How to measure the Workplace Safety


There is a preoccupation in most industries to measure the safety of using the frequency or severity of lost time accidents and incidents. Unfortunately, there is only a very tenuous connection between security in the workplace and the number of lost time accidents. The reasons for this are many and varied, but it is becoming quite evident that invisible injuries such as back strains, muscle strains and repetitive strain injury are problems in the injury statistics. There is a growing body of opinion that a lot of people will use this no visible injuries that way have time away from work. We have found that while not visible injuries reached 20% of all injury problems were inaccurate.

We also found that areas and sites had average or less than average leadership skills in the work established that most accidents. In other words, reported the accident was a reflection of leadership skills in the field. One of the biggest problems watching the accident rate measure of security is that it is quite possible to work unsafely years and never fall accident. This is probably one of the most important factors in preventing accidents or improve workplace safety. The behavior speaks louder than words or statistics.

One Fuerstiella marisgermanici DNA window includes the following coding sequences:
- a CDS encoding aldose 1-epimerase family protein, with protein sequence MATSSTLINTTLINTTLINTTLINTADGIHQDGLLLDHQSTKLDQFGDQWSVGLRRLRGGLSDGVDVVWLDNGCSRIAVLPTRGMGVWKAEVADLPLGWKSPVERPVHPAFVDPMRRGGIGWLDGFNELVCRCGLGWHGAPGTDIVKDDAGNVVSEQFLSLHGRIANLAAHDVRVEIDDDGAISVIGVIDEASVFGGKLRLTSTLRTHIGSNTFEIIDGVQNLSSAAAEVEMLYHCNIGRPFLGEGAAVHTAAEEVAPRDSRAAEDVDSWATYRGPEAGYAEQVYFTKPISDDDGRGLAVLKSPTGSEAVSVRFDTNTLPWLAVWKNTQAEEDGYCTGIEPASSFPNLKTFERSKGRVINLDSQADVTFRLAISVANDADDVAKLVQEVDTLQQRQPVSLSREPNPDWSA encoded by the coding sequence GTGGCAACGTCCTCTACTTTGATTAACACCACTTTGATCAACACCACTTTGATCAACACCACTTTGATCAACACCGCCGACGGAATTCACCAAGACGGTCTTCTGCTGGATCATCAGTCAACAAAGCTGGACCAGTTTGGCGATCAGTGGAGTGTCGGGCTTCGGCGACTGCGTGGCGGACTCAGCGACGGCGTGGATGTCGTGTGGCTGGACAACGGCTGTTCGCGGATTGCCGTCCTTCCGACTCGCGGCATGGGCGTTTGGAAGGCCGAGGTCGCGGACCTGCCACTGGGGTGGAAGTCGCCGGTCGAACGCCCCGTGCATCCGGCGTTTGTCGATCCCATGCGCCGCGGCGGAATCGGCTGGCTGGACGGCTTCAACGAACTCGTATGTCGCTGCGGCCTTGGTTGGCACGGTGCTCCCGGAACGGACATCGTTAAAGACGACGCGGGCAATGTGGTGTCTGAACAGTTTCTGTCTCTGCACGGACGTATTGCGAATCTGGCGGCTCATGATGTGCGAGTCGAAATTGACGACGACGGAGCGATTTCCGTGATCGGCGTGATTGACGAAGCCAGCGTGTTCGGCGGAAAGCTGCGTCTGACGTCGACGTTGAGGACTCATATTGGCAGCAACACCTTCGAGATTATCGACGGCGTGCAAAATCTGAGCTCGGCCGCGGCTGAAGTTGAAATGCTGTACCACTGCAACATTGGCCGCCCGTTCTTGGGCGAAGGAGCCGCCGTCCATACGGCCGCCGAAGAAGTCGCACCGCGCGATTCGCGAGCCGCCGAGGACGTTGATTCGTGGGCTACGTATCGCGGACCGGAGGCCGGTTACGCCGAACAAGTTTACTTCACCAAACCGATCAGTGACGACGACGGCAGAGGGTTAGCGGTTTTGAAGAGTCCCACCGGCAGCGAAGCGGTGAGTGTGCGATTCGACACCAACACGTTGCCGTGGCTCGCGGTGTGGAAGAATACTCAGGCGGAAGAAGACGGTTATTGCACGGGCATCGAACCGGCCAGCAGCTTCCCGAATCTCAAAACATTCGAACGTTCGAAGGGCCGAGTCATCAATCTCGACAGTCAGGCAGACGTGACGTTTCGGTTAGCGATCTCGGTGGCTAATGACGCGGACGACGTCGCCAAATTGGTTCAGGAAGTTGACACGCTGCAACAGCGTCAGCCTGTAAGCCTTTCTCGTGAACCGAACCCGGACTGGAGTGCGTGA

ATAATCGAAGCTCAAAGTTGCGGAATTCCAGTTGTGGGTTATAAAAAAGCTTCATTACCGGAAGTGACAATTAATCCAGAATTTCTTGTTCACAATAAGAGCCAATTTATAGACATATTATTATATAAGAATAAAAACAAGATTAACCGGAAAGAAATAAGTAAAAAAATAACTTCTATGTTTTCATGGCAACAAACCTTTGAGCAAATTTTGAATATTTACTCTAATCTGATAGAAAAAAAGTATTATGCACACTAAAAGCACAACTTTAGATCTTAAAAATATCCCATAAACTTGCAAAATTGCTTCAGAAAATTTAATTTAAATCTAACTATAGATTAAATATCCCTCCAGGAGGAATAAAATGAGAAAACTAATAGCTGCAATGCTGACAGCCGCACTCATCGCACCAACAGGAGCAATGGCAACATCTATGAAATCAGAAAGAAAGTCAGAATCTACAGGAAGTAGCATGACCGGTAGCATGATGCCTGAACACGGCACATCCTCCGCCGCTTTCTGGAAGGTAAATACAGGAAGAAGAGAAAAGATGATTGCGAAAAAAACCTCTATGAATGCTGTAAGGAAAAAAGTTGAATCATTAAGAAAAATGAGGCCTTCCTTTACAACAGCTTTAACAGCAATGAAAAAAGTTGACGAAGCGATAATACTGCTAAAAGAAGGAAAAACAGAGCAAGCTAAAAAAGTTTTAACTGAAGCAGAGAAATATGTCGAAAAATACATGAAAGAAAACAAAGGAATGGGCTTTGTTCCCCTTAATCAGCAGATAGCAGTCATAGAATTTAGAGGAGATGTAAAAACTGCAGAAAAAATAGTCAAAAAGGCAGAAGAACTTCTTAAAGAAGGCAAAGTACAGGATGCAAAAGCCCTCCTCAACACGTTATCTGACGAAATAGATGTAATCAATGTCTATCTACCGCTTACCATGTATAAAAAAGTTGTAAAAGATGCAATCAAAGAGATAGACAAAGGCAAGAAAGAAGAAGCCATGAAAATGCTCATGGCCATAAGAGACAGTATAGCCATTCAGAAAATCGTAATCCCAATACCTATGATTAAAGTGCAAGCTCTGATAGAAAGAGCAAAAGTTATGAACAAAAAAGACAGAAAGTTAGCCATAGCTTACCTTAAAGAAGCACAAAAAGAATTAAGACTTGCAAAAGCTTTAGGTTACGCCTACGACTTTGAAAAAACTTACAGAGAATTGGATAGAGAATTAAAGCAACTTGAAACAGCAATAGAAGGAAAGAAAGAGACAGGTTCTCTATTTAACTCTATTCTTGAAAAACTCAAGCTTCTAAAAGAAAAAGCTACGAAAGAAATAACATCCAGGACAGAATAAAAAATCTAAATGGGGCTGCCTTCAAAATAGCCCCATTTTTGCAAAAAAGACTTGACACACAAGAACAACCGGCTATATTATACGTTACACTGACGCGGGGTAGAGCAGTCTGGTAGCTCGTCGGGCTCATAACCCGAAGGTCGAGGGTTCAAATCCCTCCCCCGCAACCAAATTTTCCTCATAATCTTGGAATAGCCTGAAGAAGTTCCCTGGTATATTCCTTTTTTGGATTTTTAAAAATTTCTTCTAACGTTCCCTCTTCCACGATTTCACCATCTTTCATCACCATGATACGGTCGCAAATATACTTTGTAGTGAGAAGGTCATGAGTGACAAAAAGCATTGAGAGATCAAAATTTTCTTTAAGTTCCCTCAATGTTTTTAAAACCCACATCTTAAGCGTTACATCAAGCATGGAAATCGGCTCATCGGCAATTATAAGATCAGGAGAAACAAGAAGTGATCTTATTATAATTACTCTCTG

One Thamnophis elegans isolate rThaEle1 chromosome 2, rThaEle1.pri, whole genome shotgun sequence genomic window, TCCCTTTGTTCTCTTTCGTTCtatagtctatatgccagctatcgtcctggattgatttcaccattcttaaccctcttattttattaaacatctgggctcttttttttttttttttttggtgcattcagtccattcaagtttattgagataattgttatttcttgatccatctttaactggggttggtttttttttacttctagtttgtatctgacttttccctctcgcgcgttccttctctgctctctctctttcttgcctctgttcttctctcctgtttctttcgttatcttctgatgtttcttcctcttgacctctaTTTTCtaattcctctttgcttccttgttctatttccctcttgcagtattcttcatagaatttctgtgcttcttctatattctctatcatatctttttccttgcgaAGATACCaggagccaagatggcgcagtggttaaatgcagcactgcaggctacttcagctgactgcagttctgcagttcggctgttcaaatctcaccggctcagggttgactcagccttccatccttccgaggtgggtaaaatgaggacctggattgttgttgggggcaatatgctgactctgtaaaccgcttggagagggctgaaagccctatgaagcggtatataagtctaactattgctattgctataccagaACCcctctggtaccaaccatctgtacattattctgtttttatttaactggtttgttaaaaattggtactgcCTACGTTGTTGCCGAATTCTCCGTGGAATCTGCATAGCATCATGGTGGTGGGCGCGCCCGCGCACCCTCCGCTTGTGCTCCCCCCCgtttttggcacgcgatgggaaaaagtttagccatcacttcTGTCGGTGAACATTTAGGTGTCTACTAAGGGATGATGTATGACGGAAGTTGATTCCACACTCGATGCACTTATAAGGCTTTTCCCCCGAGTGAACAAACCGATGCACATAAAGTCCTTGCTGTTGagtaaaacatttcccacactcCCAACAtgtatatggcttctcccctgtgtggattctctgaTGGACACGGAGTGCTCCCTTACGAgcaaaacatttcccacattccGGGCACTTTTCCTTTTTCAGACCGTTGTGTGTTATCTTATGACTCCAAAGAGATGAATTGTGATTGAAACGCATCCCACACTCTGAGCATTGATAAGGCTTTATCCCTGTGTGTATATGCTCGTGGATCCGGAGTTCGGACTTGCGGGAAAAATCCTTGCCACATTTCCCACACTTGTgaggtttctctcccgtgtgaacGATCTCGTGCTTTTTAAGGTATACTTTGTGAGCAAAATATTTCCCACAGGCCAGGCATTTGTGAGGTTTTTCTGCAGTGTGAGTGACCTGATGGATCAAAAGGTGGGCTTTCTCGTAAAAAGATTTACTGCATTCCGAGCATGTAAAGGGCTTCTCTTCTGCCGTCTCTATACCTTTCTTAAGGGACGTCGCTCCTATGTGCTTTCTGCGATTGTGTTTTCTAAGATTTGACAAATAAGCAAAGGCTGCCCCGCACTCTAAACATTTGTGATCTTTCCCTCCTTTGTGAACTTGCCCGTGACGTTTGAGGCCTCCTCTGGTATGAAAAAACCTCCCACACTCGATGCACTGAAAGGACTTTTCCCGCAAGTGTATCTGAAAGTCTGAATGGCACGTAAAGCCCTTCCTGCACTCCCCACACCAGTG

There is also a problem in the way that we educate people for leadership positions. We use scientific methods to teach practical skills and no longer is good enough. We do not want to use scientific methods to teach people to swim because we know it would not function. Yet in all the wisdom of our use of classroom strategies to teach people what is really practical skills. There is plenty of evidence around the world of research, this method does not work, but we continue it. You can go to any website introduced training companies and they will encourage you to join their leadership program that is totally classroom-based. Moreover, they charge a lot of money for it. So back on leadership training investment is pitifully low.

To create safer workplaces that we need to be able to train our supervisors, team leaders and managers in the practical skills that are not usually on the agenda of most On the-job training. We need to train them how to influence, how to lead change, how to run a security check program, how to involve their staff in creating a safer workplace, how to use positive reinforcement as a way to control performance, and we need to do this in a practical environment where they work rather than a classroom.

The failure to do this will lead to a continuing cycle of accidents and unsafe behavior. We have used the wrong methods and measuring the wrong results. This is why we still have so many accidents and incidents in the workplace.


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